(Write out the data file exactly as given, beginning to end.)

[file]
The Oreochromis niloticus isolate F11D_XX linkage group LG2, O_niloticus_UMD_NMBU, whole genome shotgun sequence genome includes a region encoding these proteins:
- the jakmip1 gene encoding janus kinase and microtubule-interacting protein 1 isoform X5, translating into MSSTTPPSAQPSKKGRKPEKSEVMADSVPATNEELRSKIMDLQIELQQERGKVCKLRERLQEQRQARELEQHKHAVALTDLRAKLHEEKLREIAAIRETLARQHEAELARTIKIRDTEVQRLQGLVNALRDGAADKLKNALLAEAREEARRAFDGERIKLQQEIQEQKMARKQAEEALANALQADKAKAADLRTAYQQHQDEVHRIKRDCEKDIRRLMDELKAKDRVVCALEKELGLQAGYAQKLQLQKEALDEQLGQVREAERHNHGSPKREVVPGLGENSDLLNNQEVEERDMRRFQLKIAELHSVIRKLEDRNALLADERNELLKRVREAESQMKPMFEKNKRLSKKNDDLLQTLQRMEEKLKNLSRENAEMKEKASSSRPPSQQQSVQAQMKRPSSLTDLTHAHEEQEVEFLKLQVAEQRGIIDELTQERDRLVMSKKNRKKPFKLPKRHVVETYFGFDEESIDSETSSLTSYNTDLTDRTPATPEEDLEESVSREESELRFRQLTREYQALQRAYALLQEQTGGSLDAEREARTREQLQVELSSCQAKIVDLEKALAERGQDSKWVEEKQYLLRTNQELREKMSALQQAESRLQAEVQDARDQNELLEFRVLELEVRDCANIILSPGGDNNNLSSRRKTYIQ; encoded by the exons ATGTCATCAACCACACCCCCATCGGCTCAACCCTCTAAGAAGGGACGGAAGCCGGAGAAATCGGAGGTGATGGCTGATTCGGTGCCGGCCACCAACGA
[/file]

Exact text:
The Oreochromis niloticus isolate F11D_XX linkage group LG2, O_niloticus_UMD_NMBU, whole genome shotgun sequence genome includes a region encoding these proteins:
- the jakmip1 gene encoding janus kinase and microtubule-interacting protein 1 isoform X5, translating into MSSTTPPSAQPSKKGRKPEKSEVMADSVPATNEELRSKIMDLQIELQQERGKVCKLRERLQEQRQARELEQHKHAVALTDLRAKLHEEKLREIAAIRETLARQHEAELARTIKIRDTEVQRLQGLVNALRDGAADKLKNALLAEAREEARRAFDGERIKLQQEIQEQKMARKQAEEALANALQADKAKAADLRTAYQQHQDEVHRIKRDCEKDIRRLMDELKAKDRVVCALEKELGLQAGYAQKLQLQKEALDEQLGQVREAERHNHGSPKREVVPGLGENSDLLNNQEVEERDMRRFQLKIAELHSVIRKLEDRNALLADERNELLKRVREAESQMKPMFEKNKRLSKKNDDLLQTLQRMEEKLKNLSRENAEMKEKASSSRPPSQQQSVQAQMKRPSSLTDLTHAHEEQEVEFLKLQVAEQRGIIDELTQERDRLVMSKKNRKKPFKLPKRHVVETYFGFDEESIDSETSSLTSYNTDLTDRTPATPEEDLEESVSREESELRFRQLTREYQALQRAYALLQEQTGGSLDAEREARTREQLQVELSSCQAKIVDLEKALAERGQDSKWVEEKQYLLRTNQELREKMSALQQAESRLQAEVQDARDQNELLEFRVLELEVRDCANIILSPGGDNNNLSSRRKTYIQ; encoded by the exons ATGTCATCAACCACACCCCCATCGGCTCAACCCTCTAAGAAGGGACGGAAGCCGGAGAAATCGGAGGTGATGGCTGATTCGGTGCCGGCCACCAACGA